RE: The Death of Advertising

What do companies do when their primary revenue stream, advertising, is interrupted by users’ desire to use adblocking software?
Are we unintentionally bringing about the end of a free internet and if we are, what other revenue streams are likely to replace traditional ads?

These were the questions I had sitting in a post at the top of my drafts for the last four days after watching a lecture by Scott Galloway, a professor of marketing and founder of L2

Last week’s Redcode Media podcast featured Joe Marchese, who became Fox Network Group’s (FMG) President of Advanced Advertising Products after FMG purchased his “engagement advertising” company in 2014. Known for making provocative statements about the future of the industry, Marchese was invited onto the podcast to provide further insight on his unusual views regarding the use of adblocking software and the disruption it creates in his industry.

Marchese surprised the host of the podcast, Peter Kafka, by repeatedly playing devil’s advocate and arguing for both sides. As president of FMG, the umbrella that houses 20th Century Fox, he’s cognizant of the fact that their business model does not live or die by the consumption of advertisements. The majority of their profit is through the production and airing of television shows and movies, unlike Google and Facebook where more than 90% of their revenue comes from ads. He can tell when consumers are using ad block software and decide whether or not he wants to give them access to the content but if Google or Facebook asked people whether or not they wanted to view ads, they would see an immediate decline in their profits. Some content providers make it so that an ad has to be watched at least partially before the show begins, while others allow it to be skipped entirely. While the most controlling companies believe that if they’re not gaining revenue from the consumer, the consumer should have no access to the content they came to see – telling them unless Adblock is disabled they will be unable to see the content. FMG can and has done that in the past, with episodes of Family Guy being unable to watch unless you whitelisted them in your Adblock settings.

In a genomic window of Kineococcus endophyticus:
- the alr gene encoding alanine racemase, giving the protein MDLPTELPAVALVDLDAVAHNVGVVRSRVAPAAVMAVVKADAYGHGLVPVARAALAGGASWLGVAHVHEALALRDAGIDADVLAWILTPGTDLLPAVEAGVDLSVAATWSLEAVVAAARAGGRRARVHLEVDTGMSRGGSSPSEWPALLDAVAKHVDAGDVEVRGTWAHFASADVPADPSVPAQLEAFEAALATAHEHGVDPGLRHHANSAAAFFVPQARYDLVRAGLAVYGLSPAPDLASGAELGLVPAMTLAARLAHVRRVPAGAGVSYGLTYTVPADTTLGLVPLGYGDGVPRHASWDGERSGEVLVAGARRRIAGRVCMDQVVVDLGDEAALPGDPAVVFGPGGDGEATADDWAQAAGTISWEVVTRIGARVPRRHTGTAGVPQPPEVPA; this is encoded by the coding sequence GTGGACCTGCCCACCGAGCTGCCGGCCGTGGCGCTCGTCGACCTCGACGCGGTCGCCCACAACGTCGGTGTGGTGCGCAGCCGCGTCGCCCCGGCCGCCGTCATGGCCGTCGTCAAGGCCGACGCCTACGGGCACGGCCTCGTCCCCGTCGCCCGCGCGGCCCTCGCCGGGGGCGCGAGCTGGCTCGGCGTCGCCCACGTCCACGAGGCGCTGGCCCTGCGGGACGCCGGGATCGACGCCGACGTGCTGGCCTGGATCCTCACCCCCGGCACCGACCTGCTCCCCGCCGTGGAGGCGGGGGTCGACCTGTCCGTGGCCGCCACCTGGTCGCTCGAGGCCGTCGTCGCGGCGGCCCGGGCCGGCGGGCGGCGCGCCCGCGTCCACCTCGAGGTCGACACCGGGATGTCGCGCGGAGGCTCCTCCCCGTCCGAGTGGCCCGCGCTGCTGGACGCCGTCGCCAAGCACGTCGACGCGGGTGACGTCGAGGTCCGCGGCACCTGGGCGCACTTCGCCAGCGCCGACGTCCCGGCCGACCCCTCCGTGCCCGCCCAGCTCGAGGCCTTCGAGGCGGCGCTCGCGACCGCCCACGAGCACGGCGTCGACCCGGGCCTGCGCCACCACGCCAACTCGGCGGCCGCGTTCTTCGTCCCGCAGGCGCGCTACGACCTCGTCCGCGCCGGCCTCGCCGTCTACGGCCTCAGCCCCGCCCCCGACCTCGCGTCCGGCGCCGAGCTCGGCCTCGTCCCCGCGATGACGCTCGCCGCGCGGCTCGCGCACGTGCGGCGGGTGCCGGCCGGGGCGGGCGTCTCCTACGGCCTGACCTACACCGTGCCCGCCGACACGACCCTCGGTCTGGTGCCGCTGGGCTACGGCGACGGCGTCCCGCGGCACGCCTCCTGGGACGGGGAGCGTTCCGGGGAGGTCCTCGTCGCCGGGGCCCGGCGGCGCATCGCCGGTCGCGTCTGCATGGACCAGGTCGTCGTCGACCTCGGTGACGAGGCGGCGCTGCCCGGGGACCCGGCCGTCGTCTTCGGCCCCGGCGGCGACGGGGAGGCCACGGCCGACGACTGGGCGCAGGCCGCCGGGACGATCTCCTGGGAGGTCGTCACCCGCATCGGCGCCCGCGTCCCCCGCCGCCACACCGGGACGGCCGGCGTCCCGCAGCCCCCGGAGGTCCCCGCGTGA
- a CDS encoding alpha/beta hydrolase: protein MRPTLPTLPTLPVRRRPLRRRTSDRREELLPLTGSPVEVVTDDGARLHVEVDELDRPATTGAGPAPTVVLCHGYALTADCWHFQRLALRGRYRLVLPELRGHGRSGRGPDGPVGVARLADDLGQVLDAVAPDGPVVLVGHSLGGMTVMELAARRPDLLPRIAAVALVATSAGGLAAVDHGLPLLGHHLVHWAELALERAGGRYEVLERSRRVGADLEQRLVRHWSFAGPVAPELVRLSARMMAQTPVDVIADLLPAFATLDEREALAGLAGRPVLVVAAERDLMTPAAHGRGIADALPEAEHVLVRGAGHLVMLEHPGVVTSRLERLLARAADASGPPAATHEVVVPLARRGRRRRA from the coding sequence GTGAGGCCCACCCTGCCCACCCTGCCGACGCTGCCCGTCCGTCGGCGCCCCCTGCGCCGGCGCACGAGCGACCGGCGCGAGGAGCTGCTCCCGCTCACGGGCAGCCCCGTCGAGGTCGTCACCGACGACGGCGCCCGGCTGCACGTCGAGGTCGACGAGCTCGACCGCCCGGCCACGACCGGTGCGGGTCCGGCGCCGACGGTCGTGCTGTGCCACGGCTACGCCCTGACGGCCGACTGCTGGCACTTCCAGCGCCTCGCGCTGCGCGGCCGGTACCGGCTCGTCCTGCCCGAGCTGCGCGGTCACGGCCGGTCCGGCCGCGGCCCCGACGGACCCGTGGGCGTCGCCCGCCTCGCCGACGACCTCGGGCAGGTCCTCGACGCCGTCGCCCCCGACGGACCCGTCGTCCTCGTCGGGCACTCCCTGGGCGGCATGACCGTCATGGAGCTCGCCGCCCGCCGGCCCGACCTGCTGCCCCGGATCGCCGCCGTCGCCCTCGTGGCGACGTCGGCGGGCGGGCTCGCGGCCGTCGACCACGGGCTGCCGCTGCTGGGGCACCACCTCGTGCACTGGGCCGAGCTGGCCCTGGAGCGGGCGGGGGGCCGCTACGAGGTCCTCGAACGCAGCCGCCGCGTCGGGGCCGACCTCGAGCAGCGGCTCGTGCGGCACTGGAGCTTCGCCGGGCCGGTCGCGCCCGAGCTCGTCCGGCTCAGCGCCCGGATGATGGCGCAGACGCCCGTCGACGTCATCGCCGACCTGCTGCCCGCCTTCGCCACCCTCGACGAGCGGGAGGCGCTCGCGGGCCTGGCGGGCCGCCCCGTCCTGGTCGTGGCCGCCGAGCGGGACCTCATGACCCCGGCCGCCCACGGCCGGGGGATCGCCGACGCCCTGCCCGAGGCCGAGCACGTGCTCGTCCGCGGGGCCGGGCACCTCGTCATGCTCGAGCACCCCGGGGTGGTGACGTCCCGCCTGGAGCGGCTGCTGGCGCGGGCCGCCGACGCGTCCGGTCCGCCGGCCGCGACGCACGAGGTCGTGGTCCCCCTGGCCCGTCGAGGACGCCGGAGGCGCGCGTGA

Maybe Marchese’s view is this way because the eradication of ads would not heavily affect his company’s income, but Marchese feels that consumers should be given the decision. Pay for the content with their time by being forced to watch the advertisement or, come to an agreement on how else to pay for their entertainment. He believes for the future of advertising to work producers and consumers are going to have to work together to figure it out. Some companies are already turning to subscriptions. Hulu is trying something new by offering an ad-free experience alongside their regularly priced subscription plan. For $12 viewers can choose whether or not they want to see ads on their shows. That leaves it up to the customer to decide whether an ad free experience is worth $4 extra to them or not. (And at the time of this posting, the majority of viewers have decided that on Hulu an ad free experience is not worth their $4 and have stuck with the standard $8 plan.) In this case, viewers would rather pay with their time than their money.

This is only my first semester as a public relations / marketing student, so I will not even begin to make predictions, but I think Marchese is correct when he says that advertising has to become a compromise. People will avoid websites entirely if they can find their content ad-free somewhere else and companies will have to decide how important those viewers are to them. The question is, what are some of the alternatives? Should we resort to the old tried and true method of quiet product placement? An Apple computer in the corner of an office sitcom? Staffers on Scandal using Windows Surface Tablets as they walk through the halls instead of brandless tablets or laptops? Maybe Coke will have their products placed in your favorite VR game or layered over your coffee table in AR.

What are some of the options you think are available and how readily do you think companies will adjust to this changing field? Which companies will fall behind and which one will realize that consumers are no longer paying attention and decide to pivot to a new marketing device?

A lot of pontificating but I will do a rewrite once I learn more about this transforming / “transformative”  industry. 

tldr; Fox Network Group’s new president of advertising believes companies and content producers will have to work with customers and consumers to decide how, if not through advertising, the content they ingest will be paid for. 

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